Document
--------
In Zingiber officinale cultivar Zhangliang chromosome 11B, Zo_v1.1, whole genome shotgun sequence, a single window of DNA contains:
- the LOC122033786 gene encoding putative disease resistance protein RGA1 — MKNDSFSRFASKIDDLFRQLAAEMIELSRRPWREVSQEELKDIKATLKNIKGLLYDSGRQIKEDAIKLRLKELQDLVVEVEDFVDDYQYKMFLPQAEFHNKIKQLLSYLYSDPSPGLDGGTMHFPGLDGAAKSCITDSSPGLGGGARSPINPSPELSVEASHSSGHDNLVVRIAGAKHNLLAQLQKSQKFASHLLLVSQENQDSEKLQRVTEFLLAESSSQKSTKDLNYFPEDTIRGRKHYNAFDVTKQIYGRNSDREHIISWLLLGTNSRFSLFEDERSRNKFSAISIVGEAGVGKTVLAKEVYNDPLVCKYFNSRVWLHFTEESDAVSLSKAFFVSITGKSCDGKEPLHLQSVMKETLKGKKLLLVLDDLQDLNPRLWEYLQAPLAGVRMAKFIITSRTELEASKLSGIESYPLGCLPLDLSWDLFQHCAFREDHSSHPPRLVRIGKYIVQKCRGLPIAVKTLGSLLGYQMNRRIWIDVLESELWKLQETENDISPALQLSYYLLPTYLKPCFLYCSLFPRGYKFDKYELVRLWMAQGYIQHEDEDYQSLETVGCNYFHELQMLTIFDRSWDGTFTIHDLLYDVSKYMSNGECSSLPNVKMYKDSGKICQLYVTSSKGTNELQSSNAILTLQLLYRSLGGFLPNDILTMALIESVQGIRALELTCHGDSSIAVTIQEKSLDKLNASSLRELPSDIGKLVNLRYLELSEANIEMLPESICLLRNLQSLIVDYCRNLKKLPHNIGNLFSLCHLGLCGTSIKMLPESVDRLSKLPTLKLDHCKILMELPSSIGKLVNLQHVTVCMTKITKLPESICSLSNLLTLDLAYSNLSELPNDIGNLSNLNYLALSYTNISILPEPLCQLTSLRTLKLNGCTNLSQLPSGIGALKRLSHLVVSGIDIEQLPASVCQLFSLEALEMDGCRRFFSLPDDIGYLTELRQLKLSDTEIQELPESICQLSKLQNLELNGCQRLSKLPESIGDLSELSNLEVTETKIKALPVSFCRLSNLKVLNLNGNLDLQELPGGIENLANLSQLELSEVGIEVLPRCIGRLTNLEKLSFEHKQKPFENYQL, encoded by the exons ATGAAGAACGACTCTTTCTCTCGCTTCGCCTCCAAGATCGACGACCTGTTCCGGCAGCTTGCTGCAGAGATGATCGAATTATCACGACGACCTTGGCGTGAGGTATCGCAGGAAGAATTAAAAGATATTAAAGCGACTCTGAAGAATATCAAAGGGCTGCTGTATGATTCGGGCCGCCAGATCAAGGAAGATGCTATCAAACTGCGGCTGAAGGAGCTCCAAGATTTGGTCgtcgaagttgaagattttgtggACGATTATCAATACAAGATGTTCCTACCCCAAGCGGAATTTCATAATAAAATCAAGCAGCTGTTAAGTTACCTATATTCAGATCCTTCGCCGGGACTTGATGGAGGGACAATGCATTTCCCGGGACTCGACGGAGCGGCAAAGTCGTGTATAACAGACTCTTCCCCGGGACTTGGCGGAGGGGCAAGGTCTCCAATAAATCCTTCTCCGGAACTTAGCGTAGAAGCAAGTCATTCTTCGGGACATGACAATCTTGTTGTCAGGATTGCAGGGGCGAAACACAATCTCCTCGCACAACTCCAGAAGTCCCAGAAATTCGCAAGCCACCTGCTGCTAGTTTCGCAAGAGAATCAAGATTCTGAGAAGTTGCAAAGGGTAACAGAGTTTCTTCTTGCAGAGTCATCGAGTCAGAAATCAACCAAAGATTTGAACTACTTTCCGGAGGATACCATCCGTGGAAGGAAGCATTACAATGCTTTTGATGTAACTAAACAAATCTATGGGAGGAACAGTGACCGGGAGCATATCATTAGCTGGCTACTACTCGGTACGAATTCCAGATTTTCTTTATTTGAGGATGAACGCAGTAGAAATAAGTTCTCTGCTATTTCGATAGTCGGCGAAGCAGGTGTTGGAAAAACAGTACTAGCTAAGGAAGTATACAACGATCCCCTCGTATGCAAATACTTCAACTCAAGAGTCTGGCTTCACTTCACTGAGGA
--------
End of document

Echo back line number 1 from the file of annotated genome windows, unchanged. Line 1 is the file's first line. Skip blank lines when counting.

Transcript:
In Zingiber officinale cultivar Zhangliang chromosome 11B, Zo_v1.1, whole genome shotgun sequence, a single window of DNA contains: